Chiara Ferrari is a specialist in nineteenth and twentieth century Italian literature. Her research and teaching interests include fascism and culture, gender studies, autobiography, travel and transnational narratives, and critical theory. She has taught at the College of William and Mary and New York University.
Professor Ferrari is currently working on a book that focuses on the juxtaposition of decorum and social station in narrative portrayals by prominent Italian writers from the 1920s to the 1960s.
PhD. New York University
MA. New York University
Scholarship / Publications
Professor Ferrari is the author of the book The Rhetoric of Violence and Sacrifice in Fascist Italy: Mussolini, Gadda, Vittorini (U of Toronto P, 2013) and co-editor of the volume Towards a Gendered History of Italian Literature (il Mulino, 2012). The Rhetoric of Violence and Sacrifice analyzes the uses to which sacrificial discourse was put during fascism and its afterlife in the speeches of Mussolini as well as in the key literary texts by Carlo Emilio Gadda and Elio Vittorini. The book examines how sacrifice functioned in relation to other elements of fascist rhetoric, such as the frequent reiterations of an impending national crisis, the need for collaboration among social classes, and the forging of social contact between the leader and the people. Towards a Gendered History elicited new critical perspectives for examining attitudes toward women and gender in literary texts through the lenses of the competing ideological systems and called for revising our understanding of Italian literary trajectory and canon formation.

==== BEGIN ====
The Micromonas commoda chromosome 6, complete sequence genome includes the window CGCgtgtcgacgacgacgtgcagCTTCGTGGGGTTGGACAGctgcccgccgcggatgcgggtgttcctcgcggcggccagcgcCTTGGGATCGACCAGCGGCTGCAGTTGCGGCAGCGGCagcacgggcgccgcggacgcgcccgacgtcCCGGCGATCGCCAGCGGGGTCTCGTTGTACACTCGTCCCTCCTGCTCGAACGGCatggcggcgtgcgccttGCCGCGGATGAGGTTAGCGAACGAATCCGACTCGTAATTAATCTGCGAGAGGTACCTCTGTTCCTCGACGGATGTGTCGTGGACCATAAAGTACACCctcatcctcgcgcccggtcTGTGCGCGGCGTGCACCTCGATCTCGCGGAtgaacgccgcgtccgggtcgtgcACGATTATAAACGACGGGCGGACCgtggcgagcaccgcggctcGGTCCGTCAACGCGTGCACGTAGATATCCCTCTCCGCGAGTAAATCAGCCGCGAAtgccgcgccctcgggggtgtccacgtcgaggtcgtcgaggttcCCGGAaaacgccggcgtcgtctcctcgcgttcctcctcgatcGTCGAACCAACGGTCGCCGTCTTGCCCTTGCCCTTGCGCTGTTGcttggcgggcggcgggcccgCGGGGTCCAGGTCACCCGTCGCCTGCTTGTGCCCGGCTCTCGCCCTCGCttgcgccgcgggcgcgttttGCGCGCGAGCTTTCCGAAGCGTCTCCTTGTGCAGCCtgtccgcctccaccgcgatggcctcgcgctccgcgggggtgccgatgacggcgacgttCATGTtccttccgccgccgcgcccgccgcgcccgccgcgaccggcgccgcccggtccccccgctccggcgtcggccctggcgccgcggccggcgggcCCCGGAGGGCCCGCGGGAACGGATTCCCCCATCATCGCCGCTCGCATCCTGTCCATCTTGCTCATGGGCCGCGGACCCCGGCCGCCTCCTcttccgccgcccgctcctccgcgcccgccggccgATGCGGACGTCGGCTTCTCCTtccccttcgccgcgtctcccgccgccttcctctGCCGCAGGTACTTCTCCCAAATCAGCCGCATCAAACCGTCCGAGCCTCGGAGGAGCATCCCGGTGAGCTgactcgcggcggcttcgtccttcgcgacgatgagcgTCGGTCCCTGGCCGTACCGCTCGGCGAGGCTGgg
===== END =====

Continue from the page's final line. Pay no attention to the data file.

Her work has appeared in numerous academic journals including The Italianist, Italica, Forum Italicum, Modern Language Notes, and Signs: Journal of Women in Culture and Society.